Expats moving from overseas countries with higher average property prices may find they can afford a larger home or live in a prime area with a lower budget than they might expect. Rental prices are also considerably lower than in the UK, although exclusive locations in central Brussels will naturally attract a premium.
Paying Taxes in Belgium
The Belgian tax system levies some of the highest tax deductions in Europe, with income tax brackets reaching up to 50% for the highest income earners, far above the 38% average top bracket across the EU.
Expats working in Belgium are normally liable to file tax returns and pay the relevant obligations. However, this may depend on their residency status, source of income, and whether they are living in Belgium permanently or splitting their time between another country.
Current income tax rates begin at 25% for income up to €13,870, increasing to 40% for earnings up to €24,480, 45% for wages up to €42,370 and 50% for all income above this.
Some expats may qualify for a new tax regime launched in 2022, where executives and specialists recruited from overseas receive a deduction, where 30% of their income, up to a cap of €90,000, is exempt from tax – although they must earn over €75,000 and meet other criteria.
Another complication is that while most Belgian taxes are federal, others are regional and vary between municipalities, although income tax, corporation tax and VAT are consistent nationwide. Communal taxes can range from zero to 9% of income, with an average of 7%. Non-residents living in Belgium usually pay a flat rate of 7%.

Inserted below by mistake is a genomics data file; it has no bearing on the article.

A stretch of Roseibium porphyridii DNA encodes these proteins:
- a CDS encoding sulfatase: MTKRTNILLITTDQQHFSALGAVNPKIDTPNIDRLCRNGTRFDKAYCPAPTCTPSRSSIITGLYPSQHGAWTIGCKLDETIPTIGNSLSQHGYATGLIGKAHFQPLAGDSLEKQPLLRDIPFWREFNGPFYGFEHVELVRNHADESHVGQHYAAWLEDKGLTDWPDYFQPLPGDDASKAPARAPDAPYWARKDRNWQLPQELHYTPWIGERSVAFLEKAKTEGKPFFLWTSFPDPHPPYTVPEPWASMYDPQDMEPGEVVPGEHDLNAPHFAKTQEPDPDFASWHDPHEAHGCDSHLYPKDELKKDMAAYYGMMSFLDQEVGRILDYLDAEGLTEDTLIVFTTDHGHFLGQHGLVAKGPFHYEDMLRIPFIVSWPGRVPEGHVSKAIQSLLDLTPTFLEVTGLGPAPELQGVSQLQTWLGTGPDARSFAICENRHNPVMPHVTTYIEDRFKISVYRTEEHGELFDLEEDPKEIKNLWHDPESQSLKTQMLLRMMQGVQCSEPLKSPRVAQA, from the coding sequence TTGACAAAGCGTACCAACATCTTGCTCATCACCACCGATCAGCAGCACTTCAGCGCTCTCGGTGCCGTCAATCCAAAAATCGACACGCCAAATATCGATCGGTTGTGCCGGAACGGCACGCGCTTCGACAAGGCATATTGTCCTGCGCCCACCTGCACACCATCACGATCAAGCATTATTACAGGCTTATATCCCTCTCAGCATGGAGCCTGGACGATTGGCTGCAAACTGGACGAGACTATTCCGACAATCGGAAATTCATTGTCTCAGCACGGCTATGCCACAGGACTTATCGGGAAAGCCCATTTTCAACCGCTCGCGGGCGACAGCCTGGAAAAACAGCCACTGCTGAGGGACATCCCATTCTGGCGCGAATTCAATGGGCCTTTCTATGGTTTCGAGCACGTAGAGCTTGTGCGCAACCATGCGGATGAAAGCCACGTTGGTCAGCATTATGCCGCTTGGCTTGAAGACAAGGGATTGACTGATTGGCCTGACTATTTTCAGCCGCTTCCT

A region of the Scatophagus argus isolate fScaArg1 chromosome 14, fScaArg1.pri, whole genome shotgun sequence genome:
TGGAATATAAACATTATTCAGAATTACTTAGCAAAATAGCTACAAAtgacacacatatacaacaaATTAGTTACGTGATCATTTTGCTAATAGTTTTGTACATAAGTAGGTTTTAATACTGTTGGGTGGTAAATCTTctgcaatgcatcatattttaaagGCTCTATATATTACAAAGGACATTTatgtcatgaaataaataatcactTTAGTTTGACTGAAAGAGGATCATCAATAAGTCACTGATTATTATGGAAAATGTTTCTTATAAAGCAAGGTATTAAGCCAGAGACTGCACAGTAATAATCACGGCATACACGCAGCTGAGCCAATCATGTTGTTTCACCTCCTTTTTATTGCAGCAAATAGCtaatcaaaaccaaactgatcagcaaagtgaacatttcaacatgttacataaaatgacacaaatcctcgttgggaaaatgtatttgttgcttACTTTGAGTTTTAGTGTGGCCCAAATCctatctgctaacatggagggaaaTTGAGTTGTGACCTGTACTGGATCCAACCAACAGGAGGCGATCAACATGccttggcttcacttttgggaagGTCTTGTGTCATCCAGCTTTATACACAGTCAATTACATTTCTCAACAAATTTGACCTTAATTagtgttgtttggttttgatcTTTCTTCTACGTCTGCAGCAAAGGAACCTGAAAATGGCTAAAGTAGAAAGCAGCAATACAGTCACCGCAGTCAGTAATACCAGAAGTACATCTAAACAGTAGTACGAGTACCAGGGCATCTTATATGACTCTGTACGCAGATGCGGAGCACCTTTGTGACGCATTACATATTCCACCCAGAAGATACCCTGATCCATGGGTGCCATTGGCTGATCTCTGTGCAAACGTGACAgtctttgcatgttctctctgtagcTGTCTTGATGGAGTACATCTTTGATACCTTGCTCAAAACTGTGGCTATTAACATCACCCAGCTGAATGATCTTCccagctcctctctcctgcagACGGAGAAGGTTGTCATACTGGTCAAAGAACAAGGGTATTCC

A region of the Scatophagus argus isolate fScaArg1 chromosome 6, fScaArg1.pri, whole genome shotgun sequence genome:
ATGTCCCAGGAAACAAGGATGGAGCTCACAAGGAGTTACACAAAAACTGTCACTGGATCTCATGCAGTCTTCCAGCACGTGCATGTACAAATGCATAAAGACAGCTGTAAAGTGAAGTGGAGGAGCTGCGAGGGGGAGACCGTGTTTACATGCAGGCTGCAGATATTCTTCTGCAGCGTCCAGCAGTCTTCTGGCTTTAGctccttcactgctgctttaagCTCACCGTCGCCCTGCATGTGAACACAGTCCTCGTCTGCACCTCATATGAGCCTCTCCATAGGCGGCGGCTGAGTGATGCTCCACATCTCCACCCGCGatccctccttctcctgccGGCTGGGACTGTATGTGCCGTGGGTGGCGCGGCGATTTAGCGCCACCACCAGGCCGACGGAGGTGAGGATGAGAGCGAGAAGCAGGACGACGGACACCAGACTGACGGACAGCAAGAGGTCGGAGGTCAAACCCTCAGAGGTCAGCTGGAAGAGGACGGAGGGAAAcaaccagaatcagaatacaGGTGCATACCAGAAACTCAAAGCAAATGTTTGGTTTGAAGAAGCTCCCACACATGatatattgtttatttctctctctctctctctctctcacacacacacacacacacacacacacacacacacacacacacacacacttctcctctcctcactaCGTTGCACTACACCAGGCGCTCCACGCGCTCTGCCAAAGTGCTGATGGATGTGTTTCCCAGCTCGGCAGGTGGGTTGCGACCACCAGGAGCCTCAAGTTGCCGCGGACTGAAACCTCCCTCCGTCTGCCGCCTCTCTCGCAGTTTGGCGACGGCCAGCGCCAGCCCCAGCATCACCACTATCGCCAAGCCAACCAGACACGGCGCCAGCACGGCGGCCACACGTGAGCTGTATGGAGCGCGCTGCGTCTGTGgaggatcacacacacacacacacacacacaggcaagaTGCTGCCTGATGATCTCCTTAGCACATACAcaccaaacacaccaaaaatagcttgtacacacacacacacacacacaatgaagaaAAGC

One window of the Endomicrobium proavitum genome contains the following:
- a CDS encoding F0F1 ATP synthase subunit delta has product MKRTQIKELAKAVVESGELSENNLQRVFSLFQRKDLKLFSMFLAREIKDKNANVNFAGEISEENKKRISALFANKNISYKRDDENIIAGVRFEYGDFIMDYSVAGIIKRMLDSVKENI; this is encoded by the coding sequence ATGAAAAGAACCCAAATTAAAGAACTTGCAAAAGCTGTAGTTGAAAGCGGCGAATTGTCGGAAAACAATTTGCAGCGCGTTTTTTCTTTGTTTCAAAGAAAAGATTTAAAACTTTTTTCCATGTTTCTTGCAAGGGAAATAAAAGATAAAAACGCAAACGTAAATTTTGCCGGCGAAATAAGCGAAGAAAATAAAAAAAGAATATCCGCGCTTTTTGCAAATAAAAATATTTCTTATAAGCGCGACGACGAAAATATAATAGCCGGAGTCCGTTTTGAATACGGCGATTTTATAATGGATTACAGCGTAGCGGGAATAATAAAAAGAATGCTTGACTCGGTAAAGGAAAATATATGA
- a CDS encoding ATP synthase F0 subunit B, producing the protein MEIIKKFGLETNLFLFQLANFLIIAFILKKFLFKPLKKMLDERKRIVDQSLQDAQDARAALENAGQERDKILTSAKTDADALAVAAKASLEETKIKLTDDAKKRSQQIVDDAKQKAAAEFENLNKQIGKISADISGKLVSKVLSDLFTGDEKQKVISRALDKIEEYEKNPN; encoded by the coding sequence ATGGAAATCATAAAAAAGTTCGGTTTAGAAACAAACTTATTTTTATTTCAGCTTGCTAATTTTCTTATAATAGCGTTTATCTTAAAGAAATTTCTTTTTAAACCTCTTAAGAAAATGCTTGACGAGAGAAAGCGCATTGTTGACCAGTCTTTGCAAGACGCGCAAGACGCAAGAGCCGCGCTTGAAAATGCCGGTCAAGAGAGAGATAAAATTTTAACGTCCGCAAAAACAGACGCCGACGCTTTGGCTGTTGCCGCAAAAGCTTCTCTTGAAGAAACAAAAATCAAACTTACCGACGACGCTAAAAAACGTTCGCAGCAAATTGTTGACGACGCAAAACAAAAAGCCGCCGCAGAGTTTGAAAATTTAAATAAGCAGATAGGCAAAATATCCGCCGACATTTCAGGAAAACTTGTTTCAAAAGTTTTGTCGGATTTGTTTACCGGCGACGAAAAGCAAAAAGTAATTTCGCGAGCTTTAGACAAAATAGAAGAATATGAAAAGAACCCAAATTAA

Otherwise, most tax rates are the same for residents and non-residents. Still, non-residents may be eligible for rebates or deductions if 75% or more of their worldwide professional income originates within Belgium.
Expats moving to Belgium in retirement should be cautious of the differences in inheritance tax rates between the three regions. There are rules around how an estate can be shared, with at least 50% automatically passed to children, according to new inheritance rules introduced in 2018.
Our article about Expat Advice for Pension Planning in Belgium provides further insights.
Belgian Visa Categories for Expats
Any non-EU foreign national living in Belgium for over 90 days must have an appropriate visa or permit, with a D Visa used for long-stay visits. The D Visa is the first step, and expats looking to become self-employed, or start a business, need a professional card which allows them to trade and conduct business activities.
Although several rules apply, expats moving permanently to Belgium can submit a citizenship declaration after five years of residency and may be eligible for a Belgian passport. For example, citizenship applicants must speak at least one of the three national languages, prove they have economically integrated by providing a work record or evidence of self-employment, and be able to work unless they are retired and drawing a pension.
If you would like more information about living in Belgium as a foreign national, you can download our Free Guide to Expat Taxes in Belgium, or you are welcome to contact the Chase Buchanan Brussels team to arrange a convenient time to talk.